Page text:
Movie Review: “The Legend of Hercules”

Kellan Lutz, Scott Adkins, Gaia Weiss, Liam McIntyre, Liam Garrigan, Roxanne McKee, Rade Serbedzija
Renny Harlin

As if people needed any more reason to lament the lack of originality in Hollywood, it seems like every year there are at least two dueling movies about the exact same thing. Last year, it was terrorist attacks on the White House, and two years ago, it was Snow White. The trend continues in 2014 with Hercules, pitting Renny Harlin’s brawn-over-brains film about the Greek hero against the Dwayne Johnson summer vehicle directed by Brett Ratner. Though Ratner’s involvement will no doubt irk film geeks who’ve made it their life mission to attack the director-for-hire any chance they get, it’s hard to imagine that his movie will be even remotely as terrible as “The Legend of Hercules,” although that’s not much of a challenge.

For starters, this rendition – a sort of origin story about Greek mythology’s most famous demigod – stars the emotionless Kellan Lutz as the title character. Raised by King Amphitryon (Scott Adkins) as his own son despite suspicions that he was sired by someone else, Hercules is in fact the product of an unintentionally hilarious one night stand between Queen Alcmene (Roxanne McKee) and Zeus. When Hercules’ true love, Princess Hebe (Gaia Weiss), is arranged to marry his weaker and whinier older brother Iphicles (Liam Garrigan), Amphitryon sends Hercules off to war in the hopes that he’ll be killed. But despite being captured and sold into slavery, Hercules uses his skills in the gladiator ring to win back his freedom and return to Greece, where he leads an army against Amphitryon to reclaim the kingdom.

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Coming Soon: A Moviegoer’s Guide to January


Over the past few years, January hasn’t been quite as disastrous for new films as its reputation would suggest, but it’s hard to find much to be positive about this time around. Unless you like low budget horror movies (of which there are several to choose from, including the latest “Paranormal Activity”), the January release slate has very little to offer, save for a delayed Christmas blockbuster and failed Oscar bait from the usually reliable Jason Reitman.


Who: Kellan Lutz, Scott Adkins, Gaia Weiss and Liam McIntyre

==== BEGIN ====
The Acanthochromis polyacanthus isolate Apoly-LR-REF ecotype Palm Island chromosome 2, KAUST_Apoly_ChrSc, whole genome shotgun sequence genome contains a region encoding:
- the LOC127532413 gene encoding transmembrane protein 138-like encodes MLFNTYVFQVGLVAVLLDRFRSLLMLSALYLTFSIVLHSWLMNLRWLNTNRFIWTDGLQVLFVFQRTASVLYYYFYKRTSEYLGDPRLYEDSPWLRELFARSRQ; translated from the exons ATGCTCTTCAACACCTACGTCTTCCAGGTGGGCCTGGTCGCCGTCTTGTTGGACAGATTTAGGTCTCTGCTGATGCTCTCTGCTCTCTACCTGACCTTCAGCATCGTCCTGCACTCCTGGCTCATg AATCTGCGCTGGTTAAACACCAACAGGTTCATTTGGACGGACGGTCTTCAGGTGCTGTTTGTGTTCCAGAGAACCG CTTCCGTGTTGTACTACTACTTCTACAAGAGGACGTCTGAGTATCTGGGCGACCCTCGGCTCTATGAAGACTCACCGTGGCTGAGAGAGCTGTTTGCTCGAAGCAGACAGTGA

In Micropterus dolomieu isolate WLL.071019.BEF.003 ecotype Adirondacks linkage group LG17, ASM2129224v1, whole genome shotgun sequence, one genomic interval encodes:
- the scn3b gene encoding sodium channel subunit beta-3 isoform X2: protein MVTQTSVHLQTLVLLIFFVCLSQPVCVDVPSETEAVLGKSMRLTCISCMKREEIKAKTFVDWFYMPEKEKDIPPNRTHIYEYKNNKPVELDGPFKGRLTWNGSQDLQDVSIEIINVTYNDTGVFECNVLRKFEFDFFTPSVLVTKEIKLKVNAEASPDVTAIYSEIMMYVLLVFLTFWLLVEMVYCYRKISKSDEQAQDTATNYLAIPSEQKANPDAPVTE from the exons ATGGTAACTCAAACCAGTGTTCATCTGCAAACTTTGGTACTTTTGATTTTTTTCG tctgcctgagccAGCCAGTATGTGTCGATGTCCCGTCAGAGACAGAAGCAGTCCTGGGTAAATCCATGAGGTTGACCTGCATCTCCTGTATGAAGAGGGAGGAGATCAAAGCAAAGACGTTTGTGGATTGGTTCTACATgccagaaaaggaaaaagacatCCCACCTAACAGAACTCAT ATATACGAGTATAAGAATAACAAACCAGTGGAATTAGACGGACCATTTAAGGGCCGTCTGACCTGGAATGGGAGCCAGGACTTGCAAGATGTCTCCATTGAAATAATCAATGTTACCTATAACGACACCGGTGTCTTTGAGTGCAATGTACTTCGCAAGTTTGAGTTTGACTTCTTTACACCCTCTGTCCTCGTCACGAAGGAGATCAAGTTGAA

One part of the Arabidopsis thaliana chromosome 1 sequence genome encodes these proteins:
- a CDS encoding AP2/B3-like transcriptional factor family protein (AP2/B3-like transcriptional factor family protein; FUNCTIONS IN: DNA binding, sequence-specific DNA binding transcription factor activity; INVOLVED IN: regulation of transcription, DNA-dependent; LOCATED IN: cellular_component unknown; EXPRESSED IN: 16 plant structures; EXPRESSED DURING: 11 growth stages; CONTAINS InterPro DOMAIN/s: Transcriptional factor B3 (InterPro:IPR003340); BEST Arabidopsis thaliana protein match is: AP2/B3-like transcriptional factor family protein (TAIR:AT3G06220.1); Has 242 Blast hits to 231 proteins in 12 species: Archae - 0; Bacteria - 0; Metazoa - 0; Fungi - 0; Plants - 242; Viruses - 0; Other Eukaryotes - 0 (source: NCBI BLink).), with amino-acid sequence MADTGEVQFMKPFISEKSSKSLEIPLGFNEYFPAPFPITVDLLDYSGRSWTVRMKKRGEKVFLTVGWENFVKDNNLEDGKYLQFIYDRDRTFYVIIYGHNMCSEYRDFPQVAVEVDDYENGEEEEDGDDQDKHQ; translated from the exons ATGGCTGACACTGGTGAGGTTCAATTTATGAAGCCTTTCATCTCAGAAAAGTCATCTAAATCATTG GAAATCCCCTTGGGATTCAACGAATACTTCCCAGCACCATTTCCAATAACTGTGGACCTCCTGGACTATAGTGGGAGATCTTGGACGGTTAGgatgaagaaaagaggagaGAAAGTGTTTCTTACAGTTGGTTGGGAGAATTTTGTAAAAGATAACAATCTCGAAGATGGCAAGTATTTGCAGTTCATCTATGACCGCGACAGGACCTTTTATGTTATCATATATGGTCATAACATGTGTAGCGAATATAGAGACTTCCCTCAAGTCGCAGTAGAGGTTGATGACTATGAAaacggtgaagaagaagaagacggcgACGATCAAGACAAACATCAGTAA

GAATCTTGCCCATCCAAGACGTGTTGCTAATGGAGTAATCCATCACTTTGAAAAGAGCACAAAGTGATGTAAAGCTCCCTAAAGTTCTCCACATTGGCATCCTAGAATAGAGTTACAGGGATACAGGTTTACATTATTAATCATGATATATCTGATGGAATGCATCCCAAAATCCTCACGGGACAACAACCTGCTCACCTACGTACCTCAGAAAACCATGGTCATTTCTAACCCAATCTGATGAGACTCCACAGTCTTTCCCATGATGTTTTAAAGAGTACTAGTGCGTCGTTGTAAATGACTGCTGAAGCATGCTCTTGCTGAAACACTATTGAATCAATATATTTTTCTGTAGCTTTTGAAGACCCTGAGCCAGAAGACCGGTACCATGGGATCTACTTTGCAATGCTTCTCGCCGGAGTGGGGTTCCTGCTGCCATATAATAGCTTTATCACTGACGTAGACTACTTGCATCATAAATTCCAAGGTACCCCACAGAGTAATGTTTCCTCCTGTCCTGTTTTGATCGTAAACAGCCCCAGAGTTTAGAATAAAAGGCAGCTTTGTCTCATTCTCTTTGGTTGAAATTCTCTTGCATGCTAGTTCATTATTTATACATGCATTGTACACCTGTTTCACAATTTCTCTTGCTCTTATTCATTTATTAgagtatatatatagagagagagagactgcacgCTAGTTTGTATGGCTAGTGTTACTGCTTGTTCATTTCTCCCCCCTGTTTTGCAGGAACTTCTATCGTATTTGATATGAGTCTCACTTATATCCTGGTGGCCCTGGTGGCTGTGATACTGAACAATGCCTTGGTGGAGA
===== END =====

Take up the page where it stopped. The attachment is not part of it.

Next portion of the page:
What: Betrayed by his stepfather, the King, and sold into slavery because of a forbidden love, Hercules must use his formidable powers to fight his way back to his kingdom.
When: January 10th
Why: The first of two Hercules films being released this year (and most likely the worst of the pair), Renny Harlin’s origin story of the Greek hero looks every bit the cheesy B-movie that you’d expect from the director of “The Covenant” and “Mindhunters.” Kellan Lutz has already proven himself to be a really terrible actor with the “Twilight” films, and not much seems to have changed in that department, but whoever started the rumor linking the actor with America’s favorite media obsession (Miley Cyrus) only weeks before the movie’s release was a brilliant marketing ploy. Unfortunately, no amount of publicity changes the fact that “The Legend of Hercules” promises to be even worse than the recent “Conan the Barbarian” reboot (another January dud), and that’s certainly saying something.


Who: Chris Pine, Keira Knightley, Kenneth Branagh and Kevin Costner
What: Jack Ryan, as a young covert CIA analyst, uncovers a Russian plot to crash the U.S. economy with a terrorist attack.
When: January 17th
Why: It’s another reboot of a popular movie character, although one that, unlike James Bond and Batman, wasn’t exactly in high demand. Originally scheduled for Christmas before Paramount pushed it back to make room for “The Wolf of Wall Street,” the studio is apparently so unconvinced that moviegoers even know who Jack Ryan is that they had to include his name in the title. While my lack of excitement may be obvious, “Shadow Recruit” does have a few things going for it, including Kenneth Branagh in the director’s chair (as well as playing the Russian baddie), and Keira Knightley and Kevin Costner in supporting roles. I wish the same could be said about Chris Pine, but after already reviving one pop culture icon with Captain Kirk, his casting as Ryan is uninspired to say the least.


Who: Kevin Hart, Ice Cube, Tika Sumpter and John Leguizamo
What: Fast-talking security guard Ben joins his cop brother-in-law James on a 24-hour patrol of Atlanta in order to prove himself worthy of marrying James’ sister.
When: January 17th
Why: There always seems to be at least one urban comedy released during the doldrums of January, and this year’s lucky winner is the latest movie from Tim Story, which reteams the director with Ice Cube (“Barbershop”) and Kevin Hart (“Think Like a Man”) for what Universal Pictures is no doubt hoping will be the studio’s first hit of 2014. (They have to start recouping that “47 Ronin” budget somewhere). These movies are usually made for pretty cheap and have strong opening weekends, but while “Ride Along” should find success with its target audience, that doesn’t mean it will be any good. The pairing of Ice Cube and rising star Hart is definitely encouraging, but between its paint-by-numbers plot and the surprising lack of laughs in the trailer, you might want to wait for this on Blu-ray.

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